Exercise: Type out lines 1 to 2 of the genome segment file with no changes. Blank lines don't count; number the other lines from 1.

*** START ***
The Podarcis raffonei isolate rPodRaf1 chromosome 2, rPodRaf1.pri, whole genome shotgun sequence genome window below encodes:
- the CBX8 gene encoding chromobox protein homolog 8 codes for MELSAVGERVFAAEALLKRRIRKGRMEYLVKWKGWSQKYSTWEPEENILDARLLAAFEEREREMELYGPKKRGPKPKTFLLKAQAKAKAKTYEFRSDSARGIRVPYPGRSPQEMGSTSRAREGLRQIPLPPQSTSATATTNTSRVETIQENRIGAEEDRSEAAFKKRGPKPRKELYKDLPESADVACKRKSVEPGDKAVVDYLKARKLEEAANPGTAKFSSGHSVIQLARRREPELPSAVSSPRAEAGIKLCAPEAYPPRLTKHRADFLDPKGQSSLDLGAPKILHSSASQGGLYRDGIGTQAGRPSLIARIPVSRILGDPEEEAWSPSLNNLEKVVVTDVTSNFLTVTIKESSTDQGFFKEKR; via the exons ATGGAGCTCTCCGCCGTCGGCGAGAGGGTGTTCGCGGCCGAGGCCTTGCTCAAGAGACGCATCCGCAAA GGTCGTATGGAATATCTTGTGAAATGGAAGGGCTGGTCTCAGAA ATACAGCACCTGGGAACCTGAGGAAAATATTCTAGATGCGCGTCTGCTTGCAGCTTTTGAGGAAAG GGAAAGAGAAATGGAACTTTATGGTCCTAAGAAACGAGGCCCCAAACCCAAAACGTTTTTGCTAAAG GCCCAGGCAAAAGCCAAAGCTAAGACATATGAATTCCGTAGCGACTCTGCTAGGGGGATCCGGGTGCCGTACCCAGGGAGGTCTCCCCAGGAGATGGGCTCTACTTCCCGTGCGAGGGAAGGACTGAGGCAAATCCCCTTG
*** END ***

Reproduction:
The Podarcis raffonei isolate rPodRaf1 chromosome 2, rPodRaf1.pri, whole genome shotgun sequence genome window below encodes:
- the CBX8 gene encoding chromobox protein homolog 8 codes for MELSAVGERVFAAEALLKRRIRKGRMEYLVKWKGWSQKYSTWEPEENILDARLLAAFEEREREMELYGPKKRGPKPKTFLLKAQAKAKAKTYEFRSDSARGIRVPYPGRSPQEMGSTSRAREGLRQIPLPPQSTSATATTNTSRVETIQENRIGAEEDRSEAAFKKRGPKPRKELYKDLPESADVACKRKSVEPGDKAVVDYLKARKLEEAANPGTAKFSSGHSVIQLARRREPELPSAVSSPRAEAGIKLCAPEAYPPRLTKHRADFLDPKGQSSLDLGAPKILHSSASQGGLYRDGIGTQAGRPSLIARIPVSRILGDPEEEAWSPSLNNLEKVVVTDVTSNFLTVTIKESSTDQGFFKEKR; via the exons ATGGAGCTCTCCGCCGTCGGCGAGAGGGTGTTCGCGGCCGAGGCCTTGCTCAAGAGACGCATCCGCAAA GGTCGTATGGAATATCTTGTGAAATGGAAGGGCTGGTCTCAGAA ATACAGCACCTGGGAACCTGAGGAAAATATTCTAGATGCGCGTCTGCTTGCAGCTTTTGAGGAAAG GGAAAGAGAAATGGAACTTTATGGTCCTAAGAAACGAGGCCCCAAACCCAAAACGTTTTTGCTAAAG GCCCAGGCAAAAGCCAAAGCTAAGACATATGAATTCCGTAGCGACTCTGCTAGGGGGATCCGGGTGCCGTACCCAGGGAGGTCTCCCCAGGAGATGGGCTCTACTTCCCGTGCGAGGGAAGGACTGAGGCAAATCCCCTTG